Professor John Stein, a prestigious neuroscientist and professor of physiology at Oxford University visited PGS on 15th September to give the annual Brunel Science Lecture. Particularly Professor Stein spoke about the link between Omega-3 intake and dyslexia in children, saying “The more Omega-3 they consume, the higher the educational achievement.”
Catriona Ellis: Firstly, when did you become interested in neuroscience?
Professor Stein: I was sixteen at school, I was going to do physics and engineering, then I decided I wanted to know more about the brain. I thought it would be possible to study the brain a bit like an engineering problem and so I decided to do biology.
CE: For those people who want to study neurology or the sciences at university, what work experience would you recommend?
JS: If you want to do neuroscience as a doctor, which is what most people do, (then later specialize in psychiatry or neurology,) you need to get attachments to local GPs or hospitals because, as an admissions tutor for medicine, what we’re always looking out for is whether or not (the candidate) really understands what medicine is about. If you want to do neuroscience as a subject independent from medicine, the best thing to do is get involved in a lab. Usually it’s a university lab but it’s equally good to get involved in a pharmaceutical lab.
CE: Regarding your work with dyslexia, is there a difference between taking Omega-3 as a supplement or as fresh fish?
JS: Fresh fish is better in lots of ways because fish packages not just the Omega-3 but also iodine, zinc, vitamin D and Vitamin A. These are the things that modern diets are lacking in, but supplements are the next best thing.
CE: Where do you see your research into dyslexia going? Would you like Omega-3 to be given out a break time as a state funded campaign?
JS: I would certainly like to see that for children who are not eating enough fish. It’s terribly important because during our evolution we grew up close to the sea so the majority of our very primitive diet was fish and shellfish. What that enabled was our brains to incorporate these Omega-3’s patterns, which happen to be exactly the right length and charge profile to form ideal membranes that can set up the ionic gradients and the charge profile across the membrane.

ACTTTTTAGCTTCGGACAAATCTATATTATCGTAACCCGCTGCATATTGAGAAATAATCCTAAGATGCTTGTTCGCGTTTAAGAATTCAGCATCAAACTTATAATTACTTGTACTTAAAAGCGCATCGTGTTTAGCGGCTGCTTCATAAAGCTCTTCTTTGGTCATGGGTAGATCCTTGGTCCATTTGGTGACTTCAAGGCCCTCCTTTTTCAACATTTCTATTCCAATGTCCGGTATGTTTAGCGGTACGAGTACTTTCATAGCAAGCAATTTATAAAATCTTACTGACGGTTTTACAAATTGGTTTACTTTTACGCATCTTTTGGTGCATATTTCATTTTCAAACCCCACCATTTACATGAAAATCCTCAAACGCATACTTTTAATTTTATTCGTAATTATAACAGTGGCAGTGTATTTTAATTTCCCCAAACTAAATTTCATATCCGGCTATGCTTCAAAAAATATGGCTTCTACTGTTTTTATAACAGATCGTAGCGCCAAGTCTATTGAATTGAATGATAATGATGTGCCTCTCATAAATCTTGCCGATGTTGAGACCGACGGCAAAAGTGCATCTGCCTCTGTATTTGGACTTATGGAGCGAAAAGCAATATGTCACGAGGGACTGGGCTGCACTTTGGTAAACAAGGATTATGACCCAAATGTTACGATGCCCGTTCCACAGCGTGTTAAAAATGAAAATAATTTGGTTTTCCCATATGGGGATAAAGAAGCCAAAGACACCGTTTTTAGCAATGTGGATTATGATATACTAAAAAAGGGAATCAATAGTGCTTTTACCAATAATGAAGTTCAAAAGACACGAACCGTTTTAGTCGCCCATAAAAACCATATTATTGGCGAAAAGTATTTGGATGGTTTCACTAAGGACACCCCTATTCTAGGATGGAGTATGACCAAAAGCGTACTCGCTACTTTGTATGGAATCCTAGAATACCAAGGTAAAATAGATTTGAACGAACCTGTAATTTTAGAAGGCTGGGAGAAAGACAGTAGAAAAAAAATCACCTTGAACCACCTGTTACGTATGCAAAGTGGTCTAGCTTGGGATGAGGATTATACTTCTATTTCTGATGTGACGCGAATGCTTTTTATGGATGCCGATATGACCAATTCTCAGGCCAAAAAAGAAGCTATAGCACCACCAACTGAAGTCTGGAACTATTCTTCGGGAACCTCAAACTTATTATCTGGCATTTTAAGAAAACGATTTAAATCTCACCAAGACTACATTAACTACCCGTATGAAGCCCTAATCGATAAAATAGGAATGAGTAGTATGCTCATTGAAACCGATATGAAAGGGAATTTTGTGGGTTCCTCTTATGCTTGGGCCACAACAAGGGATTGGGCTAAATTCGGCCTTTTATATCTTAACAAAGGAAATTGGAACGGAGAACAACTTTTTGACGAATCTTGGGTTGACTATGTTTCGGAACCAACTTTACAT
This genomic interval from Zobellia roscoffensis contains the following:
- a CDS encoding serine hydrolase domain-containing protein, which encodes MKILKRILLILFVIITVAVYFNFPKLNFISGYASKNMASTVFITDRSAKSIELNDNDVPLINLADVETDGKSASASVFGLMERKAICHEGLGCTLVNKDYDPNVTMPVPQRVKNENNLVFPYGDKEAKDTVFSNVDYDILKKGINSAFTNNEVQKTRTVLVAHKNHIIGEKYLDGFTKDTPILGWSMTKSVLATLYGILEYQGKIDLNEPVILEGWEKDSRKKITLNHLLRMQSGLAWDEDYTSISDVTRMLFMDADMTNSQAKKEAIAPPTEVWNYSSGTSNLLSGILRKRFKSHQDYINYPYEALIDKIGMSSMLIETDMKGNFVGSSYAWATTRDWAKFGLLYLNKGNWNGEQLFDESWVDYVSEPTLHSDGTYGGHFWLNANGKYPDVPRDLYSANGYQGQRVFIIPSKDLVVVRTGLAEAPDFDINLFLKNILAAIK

CE: Finally, what developments can we look forward to in neurology in the future?
JS: Mental health accounts for a greater expenditure by the NHS than cardiovascular disease and cancer combined, so the great challenge of neurology and neuropsychiatry is to solve mental health issues, including Alzheimer’s disease.
CE: Do you think we could be on the brink of curing Alzheimer’s?
JS: I think that the problem is that there isn’t enough money spent on it. The problem is that it’s crept up on us rather rapidly; when I was a medical student (admittedly that was some time ago) we thought Alzheimer’s was a very rare disease and yet now it’s definitely common. Ten percent of anybody over sixty is going to have Alzheimer’s. It’s very scary. I’m convinced that solving mental disorders, including Alzheimer’s, is the future for neurology, neuropsychology and neuroscience. We’ve got to do it.
Professor Stein was stimulating, whether showing us that a kitchen knife can completely penetrate the skull without damaging the brain, or by informing us of his animal testing tenet ‘replacement, reduction, refinement’, but simply concluded by telling us to: “Eat more fish.”